PART II (1950–2000), ORGANIZED BY Lisa Phillips, lacked a similarly propulsive narrative engine. In part this reflected the pluralistic fragmentation of art in the past half century. It also mirrored the difference between history and journalism, history’s rough first draft. I do think, however, that, with the possible exception of the most recent work, the critical appraisal of the art surveyed in Part II is ready for a second if not a third draft. And I don’t think that fidelity to pluralism can excuse Phillips’s “something for everyone” jamboree (it’s not altogether impossible, after all, to orchestrate a show that celebrates multiple aesthetic positions and yet retains focus and purpose). And here the Whitney brought out the nasty side to Tocqueville’s old double bind: For equality to reign supreme, extreme authority must level the ground, razing the peaks while raising the valleys. In this case, authority took the form of a heavy curatorial hand.

Part II revealed a flaw inherent in the conception of both shows. “The American Century,” a phrase coined by Time publisher Henry Luce (in a warmongering 1941 editorial), is a journalistic, not a historical or artistic conceit. To shoehorn art and art history into a mold designed for headlines and captions is inevitably to distort them. One result was that many art movements came across as variants of Pop. Minimalism actually looked camp here. You half expected a Feifferesque docent to waft through the room in a loose chemise, sighing over the coolness, the coolness. Chuck Close provided a bit of interest for the wall, John McCracken that essential touch of color.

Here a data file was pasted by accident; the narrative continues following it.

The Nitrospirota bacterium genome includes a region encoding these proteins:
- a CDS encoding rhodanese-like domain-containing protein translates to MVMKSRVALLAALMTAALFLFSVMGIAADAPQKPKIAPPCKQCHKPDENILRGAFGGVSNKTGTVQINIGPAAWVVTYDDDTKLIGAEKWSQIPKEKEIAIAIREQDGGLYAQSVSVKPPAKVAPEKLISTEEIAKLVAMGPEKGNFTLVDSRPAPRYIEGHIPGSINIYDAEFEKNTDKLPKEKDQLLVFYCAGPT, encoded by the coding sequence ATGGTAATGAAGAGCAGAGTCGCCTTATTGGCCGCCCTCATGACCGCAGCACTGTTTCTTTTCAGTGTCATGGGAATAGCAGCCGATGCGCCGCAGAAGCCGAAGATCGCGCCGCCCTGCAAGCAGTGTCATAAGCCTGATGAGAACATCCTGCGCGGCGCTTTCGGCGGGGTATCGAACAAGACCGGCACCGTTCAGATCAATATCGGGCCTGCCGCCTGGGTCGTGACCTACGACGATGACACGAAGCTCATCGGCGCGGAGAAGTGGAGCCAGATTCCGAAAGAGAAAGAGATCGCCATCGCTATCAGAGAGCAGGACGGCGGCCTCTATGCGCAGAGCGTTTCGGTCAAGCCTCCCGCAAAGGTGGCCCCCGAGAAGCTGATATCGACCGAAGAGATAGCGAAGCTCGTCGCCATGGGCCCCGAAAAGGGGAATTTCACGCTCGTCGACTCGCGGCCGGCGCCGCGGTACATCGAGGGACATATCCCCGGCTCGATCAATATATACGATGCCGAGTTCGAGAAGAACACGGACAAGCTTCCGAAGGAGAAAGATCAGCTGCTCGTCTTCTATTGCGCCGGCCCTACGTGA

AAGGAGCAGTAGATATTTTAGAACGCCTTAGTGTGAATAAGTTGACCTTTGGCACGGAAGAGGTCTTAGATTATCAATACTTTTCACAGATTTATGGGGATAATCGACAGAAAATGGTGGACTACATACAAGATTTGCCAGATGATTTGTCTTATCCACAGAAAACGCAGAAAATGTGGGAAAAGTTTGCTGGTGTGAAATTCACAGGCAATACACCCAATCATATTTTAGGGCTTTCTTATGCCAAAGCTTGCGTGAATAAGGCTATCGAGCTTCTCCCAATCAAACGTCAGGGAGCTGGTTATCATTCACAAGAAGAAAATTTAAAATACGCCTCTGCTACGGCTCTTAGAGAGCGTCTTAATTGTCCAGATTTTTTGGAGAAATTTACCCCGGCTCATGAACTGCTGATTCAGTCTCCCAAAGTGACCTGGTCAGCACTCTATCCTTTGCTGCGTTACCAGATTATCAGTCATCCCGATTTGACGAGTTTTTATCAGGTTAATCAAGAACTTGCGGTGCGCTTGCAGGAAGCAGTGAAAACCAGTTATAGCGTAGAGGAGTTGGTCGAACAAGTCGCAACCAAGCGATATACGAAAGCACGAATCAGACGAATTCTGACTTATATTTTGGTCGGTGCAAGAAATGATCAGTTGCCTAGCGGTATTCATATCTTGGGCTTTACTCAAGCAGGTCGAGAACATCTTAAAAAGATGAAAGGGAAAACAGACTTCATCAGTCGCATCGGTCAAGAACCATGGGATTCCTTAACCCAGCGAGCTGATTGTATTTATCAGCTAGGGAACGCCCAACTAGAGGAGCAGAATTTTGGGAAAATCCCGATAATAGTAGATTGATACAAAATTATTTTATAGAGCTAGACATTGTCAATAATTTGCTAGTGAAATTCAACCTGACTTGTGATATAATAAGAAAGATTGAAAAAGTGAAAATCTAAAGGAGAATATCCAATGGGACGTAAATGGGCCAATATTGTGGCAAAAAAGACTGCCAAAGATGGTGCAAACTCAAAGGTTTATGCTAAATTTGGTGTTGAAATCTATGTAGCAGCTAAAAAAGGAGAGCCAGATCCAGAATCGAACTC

The Whitney’s two-part structure magnified the problem. The greatest casualty of the chronological arrangement was Abstract Expressionism, a movement that got butchered. The wisdom of Solomon lay in his knowledge that the real mother wouldn’t permit her child to be split down the middle, but evidently there were no real mothers on the premises. The century’s most heroic movement in the arts was cleaved in half, head and torso severed from crotch and legs.

It seems as though the point were to deny the existence of heroes. Thus Jackson Pollock was given a place where his work was almost impossible to see, directly opposite the elevator at the show’s entrance. In this shallow vestibule of a space, predictably packed with people, Pollock’s paintings were arranged as if by an interior decorator. Even if the installation had faithfully reproduced the 1950 installation at the Betty Parsons Gallery (the curators’ loose model) it would have been bad, since the very idea was pure theme park. Perhaps the decision to include the small, stacked panels was a knowing nod to art historian T.J. Clark’s implicit criticism of the hang at MOMA’s recent Pollock retrospective, on the grounds that the juxtaposition of the small canvases with the larger ones was integral to Pollock’s intentions, but the half-hearted re-creation turned art into design, without the wit of a Cecil Beaton to transform the heroic splatters into an amusing backdrop.